Russia Awards First Clean-Power Tender

Russia, the world’s biggest oil producer, offered its first state support for renewable energy by awarding subsidies to 39 clean-power ventures.

Russia selected projects with a combined capacity of 504 megawatts, the industry regulator said on its website. Solar bidders had the most success, gaining support for 399 megawatts; wind developers won less than a 10th of the capacity offered.

President Vladimir Putin approved a subsidy program to boost clean-energy generation in May in a bid to curb reliance on oil, gas and coal for power while cutting emissions. The country plans to expand the share of renewables to 2.5 percent of power output by the end of the decade from 0.8 percent now.

The country, which has only a handful of wind and solar plants operating, offered 1,100 megawatts in wind capacity and 710 megawatts of solar to be built from 2014 to 2017, as well as some hydropower. Solar developers bid for almost 1,000 megawatts, and 32 projects were successful. Demand for wind was lower, with only seven projects selected.

“The tender has been quite successful for solar energy, showing that the Russian market can attract developers,” Anton Usachev, head of the Russian Solar Industry Association, said by phone. Solar bidders seem confident in being able to satisfy local content requirements, while lower local production of wind equipment may have reduced interest in the technology, he said.

Competitive Bids

The projects granted support were those offering the lowest capital costs, according to the regulator. For solar, final bids were around 110,000 rubles ($3,451) a kilowatt, Usachev said. The minimum local content for such projects is 50 percent.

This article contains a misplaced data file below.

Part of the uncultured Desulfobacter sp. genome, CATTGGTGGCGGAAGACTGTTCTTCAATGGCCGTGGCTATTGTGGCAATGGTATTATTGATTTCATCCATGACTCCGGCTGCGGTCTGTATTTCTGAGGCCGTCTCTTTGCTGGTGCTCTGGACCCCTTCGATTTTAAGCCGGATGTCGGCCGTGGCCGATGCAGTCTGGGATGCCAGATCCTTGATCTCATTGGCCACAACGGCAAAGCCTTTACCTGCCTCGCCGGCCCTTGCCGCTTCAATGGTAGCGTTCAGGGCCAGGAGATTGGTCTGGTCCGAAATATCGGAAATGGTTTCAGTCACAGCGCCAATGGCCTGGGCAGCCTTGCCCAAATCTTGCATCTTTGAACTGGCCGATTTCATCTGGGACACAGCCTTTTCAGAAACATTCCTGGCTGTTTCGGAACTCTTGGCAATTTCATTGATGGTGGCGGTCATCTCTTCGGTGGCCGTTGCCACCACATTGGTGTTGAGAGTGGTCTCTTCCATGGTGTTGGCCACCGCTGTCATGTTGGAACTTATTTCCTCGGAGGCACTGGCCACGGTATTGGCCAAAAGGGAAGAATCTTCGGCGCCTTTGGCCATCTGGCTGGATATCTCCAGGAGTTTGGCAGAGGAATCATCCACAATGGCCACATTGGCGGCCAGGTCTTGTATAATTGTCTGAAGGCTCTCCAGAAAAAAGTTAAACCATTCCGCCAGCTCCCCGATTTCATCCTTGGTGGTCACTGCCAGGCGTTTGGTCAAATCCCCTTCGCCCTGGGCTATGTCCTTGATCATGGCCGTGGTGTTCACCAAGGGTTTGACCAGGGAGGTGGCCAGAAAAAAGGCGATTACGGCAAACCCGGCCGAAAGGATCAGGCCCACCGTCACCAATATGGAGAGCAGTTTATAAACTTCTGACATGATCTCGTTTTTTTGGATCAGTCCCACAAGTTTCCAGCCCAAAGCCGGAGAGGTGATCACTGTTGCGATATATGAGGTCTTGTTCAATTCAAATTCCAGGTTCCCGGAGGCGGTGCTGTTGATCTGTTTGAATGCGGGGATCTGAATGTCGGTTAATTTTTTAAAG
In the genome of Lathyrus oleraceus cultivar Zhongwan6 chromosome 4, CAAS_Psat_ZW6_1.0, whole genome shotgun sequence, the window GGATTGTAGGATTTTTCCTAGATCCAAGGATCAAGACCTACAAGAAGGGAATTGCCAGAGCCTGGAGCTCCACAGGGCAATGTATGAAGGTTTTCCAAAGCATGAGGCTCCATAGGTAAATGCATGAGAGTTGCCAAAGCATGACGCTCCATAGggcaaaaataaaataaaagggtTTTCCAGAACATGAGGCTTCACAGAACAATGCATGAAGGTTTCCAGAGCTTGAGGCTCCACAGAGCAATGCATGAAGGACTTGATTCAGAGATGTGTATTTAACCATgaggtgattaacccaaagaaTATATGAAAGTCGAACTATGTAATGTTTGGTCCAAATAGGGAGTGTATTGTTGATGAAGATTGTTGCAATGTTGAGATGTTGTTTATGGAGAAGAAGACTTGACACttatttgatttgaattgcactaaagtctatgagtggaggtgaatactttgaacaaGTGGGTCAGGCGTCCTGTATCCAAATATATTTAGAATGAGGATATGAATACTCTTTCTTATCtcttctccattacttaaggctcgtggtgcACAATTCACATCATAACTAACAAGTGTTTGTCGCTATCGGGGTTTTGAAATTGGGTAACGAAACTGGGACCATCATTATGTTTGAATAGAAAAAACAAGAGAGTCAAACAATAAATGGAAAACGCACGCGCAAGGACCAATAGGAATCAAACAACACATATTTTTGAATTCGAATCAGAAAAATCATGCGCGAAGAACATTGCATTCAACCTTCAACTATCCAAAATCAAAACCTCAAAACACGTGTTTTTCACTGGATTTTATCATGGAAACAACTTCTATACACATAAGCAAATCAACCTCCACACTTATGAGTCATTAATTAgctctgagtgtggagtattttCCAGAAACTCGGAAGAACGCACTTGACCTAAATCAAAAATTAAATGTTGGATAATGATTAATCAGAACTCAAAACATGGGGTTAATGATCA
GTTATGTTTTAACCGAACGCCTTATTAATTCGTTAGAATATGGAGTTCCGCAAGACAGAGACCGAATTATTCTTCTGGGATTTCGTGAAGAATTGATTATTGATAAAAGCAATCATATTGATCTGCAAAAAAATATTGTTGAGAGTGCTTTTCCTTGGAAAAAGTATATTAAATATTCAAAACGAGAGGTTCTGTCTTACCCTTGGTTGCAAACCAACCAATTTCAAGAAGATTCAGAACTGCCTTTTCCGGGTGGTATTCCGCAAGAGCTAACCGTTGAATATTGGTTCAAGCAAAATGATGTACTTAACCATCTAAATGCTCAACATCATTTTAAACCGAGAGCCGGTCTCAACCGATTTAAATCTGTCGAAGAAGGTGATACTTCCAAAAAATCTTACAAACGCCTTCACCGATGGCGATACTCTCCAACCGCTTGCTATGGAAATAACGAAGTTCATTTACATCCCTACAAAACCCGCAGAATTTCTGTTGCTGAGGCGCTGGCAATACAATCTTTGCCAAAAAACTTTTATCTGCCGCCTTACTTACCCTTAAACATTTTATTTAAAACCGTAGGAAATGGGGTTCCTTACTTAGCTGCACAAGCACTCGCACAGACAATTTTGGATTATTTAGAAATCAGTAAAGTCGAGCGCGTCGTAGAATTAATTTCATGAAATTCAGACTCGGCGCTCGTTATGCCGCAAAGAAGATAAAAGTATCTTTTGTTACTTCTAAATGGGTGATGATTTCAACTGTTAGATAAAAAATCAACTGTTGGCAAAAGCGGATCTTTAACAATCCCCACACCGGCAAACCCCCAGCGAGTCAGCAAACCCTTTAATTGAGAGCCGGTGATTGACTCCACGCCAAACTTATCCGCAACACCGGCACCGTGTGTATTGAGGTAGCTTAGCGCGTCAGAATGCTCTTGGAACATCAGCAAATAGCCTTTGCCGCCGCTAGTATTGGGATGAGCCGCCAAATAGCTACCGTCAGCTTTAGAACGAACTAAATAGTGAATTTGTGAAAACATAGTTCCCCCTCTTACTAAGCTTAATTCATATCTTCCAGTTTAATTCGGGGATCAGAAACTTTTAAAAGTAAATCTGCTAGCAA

Most solar facilities were awarded to Avelar Energy Ltd., a unit of Russian holding Renova Group, and local company RusEnergoInvest. KompleksIndustriya, another local company, was selected for the wind projects.

Russia already has plans for a second tender next June for 2015 to 2018. The regulator will offer 1,645 megawatts for wind, 496 megawatts for solar and 415 megawatts for small hydro plants, it said.

It’s the first time the country has detailed measures to spur large clean-energy projects, years later than Ukraine and most European countries.

Under the plan, plants with 5 megawatts or more can bid to qualify for 15-year capacity payments, which are distributed to producers who agree to make their plants available to meet demand when consumption peaks. So far, the system has only been used to support conventional power projects.

To contact the reporter on this story: Marc Roca in London at mroca6@bloomberg.net

To contact the editor responsible for this story: Reed Landberg at landberg@bloomberg.net

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